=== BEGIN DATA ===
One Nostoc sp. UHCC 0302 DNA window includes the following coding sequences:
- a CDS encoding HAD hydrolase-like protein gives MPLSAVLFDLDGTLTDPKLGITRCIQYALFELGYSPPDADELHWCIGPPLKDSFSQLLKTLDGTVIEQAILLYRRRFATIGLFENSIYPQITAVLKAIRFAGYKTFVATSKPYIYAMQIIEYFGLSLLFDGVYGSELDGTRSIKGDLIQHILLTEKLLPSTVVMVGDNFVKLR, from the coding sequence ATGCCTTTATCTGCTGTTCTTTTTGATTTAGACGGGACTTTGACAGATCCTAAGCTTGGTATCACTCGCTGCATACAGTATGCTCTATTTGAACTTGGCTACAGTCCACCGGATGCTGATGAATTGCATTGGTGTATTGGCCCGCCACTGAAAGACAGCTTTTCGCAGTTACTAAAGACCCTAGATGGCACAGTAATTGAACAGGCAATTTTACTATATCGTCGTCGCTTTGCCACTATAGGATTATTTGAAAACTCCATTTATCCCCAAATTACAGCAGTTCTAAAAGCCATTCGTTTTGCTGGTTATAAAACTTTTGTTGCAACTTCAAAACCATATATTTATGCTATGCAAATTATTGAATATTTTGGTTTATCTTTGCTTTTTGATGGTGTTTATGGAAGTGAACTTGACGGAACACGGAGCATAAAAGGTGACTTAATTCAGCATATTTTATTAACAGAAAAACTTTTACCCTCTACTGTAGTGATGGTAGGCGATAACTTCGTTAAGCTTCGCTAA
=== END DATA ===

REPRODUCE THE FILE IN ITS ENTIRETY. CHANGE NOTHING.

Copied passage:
One Nostoc sp. UHCC 0302 DNA window includes the following coding sequences:
- a CDS encoding HAD hydrolase-like protein gives MPLSAVLFDLDGTLTDPKLGITRCIQYALFELGYSPPDADELHWCIGPPLKDSFSQLLKTLDGTVIEQAILLYRRRFATIGLFENSIYPQITAVLKAIRFAGYKTFVATSKPYIYAMQIIEYFGLSLLFDGVYGSELDGTRSIKGDLIQHILLTEKLLPSTVVMVGDNFVKLR, from the coding sequence ATGCCTTTATCTGCTGTTCTTTTTGATTTAGACGGGACTTTGACAGATCCTAAGCTTGGTATCACTCGCTGCATACAGTATGCTCTATTTGAACTTGGCTACAGTCCACCGGATGCTGATGAATTGCATTGGTGTATTGGCCCGCCACTGAAAGACAGCTTTTCGCAGTTACTAAAGACCCTAGATGGCACAGTAATTGAACAGGCAATTTTACTATATCGTCGTCGCTTTGCCACTATAGGATTATTTGAAAACTCCATTTATCCCCAAATTACAGCAGTTCTAAAAGCCATTCGTTTTGCTGGTTATAAAACTTTTGTTGCAACTTCAAAACCATATATTTATGCTATGCAAATTATTGAATATTTTGGTTTATCTTTGCTTTTTGATGGTGTTTATGGAAGTGAACTTGACGGAACACGGAGCATAAAAGGTGACTTAATTCAGCATATTTTATTAACAGAAAAACTTTTACCCTCTACTGTAGTGATGGTAGGCGATAACTTCGTTAAGCTTCGCTAA